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|Actually, John is not drawn into the debate
Written by Kathleen Glancy
(2/4/2011 1:16 p.m.)
in consequence of the missive, Having Much His Way, penned by Jane Marie
(assuming you mean the South End versus Cromer one) between Mr Woodhouse and Isabella until he is provoked by what Mr Woodhouse claims Perry said (though we learn Mr Woodhouse is in fact, though not consciously, putting his own feelings into Mr Perry's mouth) into making some harsh comments about Perry. Even Emma considers this reaction understandable, and indeed if any one of us was informed by a relation that the local pharmacist had been discussing our recent holday with said relation and was of the opinion that our choice of holiday destination was unwise, we might well react by suggesting in no uncertain terms that the pharmacist should mind his own business. Mr Woodhouse is too agitated to reply, however, and Mr Knightley hastily intervenes and changes the subject, which John Knightley, having got control of his momentary loss of temper, lets him do. The argument is over.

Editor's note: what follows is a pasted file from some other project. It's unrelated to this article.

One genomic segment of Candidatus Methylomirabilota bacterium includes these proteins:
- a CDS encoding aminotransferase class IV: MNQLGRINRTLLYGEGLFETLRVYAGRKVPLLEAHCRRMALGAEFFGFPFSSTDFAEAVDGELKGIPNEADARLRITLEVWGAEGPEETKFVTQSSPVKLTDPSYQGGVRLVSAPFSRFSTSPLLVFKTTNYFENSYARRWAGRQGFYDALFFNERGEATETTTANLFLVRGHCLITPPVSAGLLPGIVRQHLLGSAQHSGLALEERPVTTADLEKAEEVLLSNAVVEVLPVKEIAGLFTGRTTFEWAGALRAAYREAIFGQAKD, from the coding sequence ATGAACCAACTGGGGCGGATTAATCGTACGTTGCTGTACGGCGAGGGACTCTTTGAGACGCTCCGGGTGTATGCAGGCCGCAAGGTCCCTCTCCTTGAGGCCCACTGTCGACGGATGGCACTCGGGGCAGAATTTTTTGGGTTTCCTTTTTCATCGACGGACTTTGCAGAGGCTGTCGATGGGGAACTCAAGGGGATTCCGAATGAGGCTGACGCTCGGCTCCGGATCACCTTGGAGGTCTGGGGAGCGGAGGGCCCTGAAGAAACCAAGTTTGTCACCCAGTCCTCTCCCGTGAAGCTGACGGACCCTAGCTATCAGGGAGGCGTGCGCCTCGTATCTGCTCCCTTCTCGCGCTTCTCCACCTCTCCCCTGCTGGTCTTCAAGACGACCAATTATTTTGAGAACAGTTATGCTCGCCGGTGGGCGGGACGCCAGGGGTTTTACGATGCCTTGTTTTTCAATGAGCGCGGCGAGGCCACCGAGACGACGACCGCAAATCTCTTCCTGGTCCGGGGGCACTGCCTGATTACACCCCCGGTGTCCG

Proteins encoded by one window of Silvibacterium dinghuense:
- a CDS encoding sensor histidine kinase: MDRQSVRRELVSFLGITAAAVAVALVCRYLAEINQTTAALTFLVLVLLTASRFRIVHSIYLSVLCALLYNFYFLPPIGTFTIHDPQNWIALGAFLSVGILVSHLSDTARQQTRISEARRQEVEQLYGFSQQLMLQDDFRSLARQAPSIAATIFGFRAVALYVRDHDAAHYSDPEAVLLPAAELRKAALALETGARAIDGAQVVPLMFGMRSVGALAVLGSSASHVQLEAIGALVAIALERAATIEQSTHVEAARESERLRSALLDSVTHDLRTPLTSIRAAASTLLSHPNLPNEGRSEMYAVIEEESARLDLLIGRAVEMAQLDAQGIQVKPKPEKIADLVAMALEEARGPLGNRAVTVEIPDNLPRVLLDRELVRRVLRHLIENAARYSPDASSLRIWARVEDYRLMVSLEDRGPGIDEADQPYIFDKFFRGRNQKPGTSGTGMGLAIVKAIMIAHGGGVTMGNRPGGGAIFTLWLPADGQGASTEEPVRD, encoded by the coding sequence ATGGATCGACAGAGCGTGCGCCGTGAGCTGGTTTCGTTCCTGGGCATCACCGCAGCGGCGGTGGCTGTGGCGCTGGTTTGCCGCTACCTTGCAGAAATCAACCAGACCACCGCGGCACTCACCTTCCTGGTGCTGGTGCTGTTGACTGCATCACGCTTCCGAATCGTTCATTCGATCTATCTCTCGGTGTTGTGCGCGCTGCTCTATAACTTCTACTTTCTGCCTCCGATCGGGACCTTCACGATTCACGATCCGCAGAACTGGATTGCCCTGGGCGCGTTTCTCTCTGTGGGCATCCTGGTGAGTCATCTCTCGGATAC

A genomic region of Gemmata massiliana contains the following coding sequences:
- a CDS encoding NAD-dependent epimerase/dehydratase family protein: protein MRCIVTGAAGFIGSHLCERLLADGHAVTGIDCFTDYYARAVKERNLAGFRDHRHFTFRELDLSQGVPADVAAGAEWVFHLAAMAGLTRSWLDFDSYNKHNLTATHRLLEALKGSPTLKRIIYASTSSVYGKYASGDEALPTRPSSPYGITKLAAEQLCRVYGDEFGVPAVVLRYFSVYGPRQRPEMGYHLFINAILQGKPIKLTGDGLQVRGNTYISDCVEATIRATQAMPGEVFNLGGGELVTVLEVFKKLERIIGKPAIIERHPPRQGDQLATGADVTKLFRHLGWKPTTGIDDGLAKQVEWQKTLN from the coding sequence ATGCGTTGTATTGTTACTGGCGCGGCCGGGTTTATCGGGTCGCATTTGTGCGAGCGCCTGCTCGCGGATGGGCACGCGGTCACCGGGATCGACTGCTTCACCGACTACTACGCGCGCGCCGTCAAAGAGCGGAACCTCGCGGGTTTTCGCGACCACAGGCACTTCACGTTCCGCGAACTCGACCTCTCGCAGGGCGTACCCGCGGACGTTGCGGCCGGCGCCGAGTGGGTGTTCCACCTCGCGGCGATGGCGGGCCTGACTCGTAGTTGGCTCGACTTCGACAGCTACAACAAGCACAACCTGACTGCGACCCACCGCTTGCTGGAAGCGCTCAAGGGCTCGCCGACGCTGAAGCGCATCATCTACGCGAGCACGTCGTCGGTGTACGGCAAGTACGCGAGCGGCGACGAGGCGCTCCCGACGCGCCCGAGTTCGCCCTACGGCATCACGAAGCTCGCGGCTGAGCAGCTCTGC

We are however told by the ON in Chapter 11 that John Knightley is sometimes drawn into making "a rational remonstance" to his father-in-law, so your points remain valid. We have already seen Emma and Mr Knightley try gentle rational arguments on Mr Woodhouse, with all the effect of water on a duck's back, so you would think John would have recognised by now how pointless it was trying to reason with his father-in-law.
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